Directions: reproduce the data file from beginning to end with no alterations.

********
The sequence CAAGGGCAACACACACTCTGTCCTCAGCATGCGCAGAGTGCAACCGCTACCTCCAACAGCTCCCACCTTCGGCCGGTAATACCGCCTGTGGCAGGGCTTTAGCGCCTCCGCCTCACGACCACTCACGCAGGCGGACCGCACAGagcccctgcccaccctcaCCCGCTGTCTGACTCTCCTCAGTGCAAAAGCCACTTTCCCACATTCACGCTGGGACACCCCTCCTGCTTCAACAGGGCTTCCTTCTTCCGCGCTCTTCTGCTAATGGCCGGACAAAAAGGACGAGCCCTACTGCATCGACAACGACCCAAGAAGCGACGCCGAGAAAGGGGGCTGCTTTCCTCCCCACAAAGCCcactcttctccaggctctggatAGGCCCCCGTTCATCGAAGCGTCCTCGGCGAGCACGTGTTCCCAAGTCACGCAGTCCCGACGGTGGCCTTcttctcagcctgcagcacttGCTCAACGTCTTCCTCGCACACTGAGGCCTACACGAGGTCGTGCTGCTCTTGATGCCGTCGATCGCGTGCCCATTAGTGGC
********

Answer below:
The sequence CAAGGGCAACACACACTCTGTCCTCAGCATGCGCAGAGTGCAACCGCTACCTCCAACAGCTCCCACCTTCGGCCGGTAATACCGCCTGTGGCAGGGCTTTAGCGCCTCCGCCTCACGACCACTCACGCAGGCGGACCGCACAGagcccctgcccaccctcaCCCGCTGTCTGACTCTCCTCAGTGCAAAAGCCACTTTCCCACATTCACGCTGGGACACCCCTCCTGCTTCAACAGGGCTTCCTTCTTCCGCGCTCTTCTGCTAATGGCCGGACAAAAAGGACGAGCCCTACTGCATCGACAACGACCCAAGAAGCGACGCCGAGAAAGGGGGCTGCTTTCCTCCCCACAAAGCCcactcttctccaggctctggatAGGCCCCCGTTCATCGAAGCGTCCTCGGCGAGCACGTGTTCCCAAGTCACGCAGTCCCGACGGTGGCCTTcttctcagcctgcagcacttGCTCAACGTCTTCCTCGCACACTGAGGCCTACACGAGGTCGTGCTGCTCTTGATGCCGTCGATCGCGTGCCCATTAGTGGC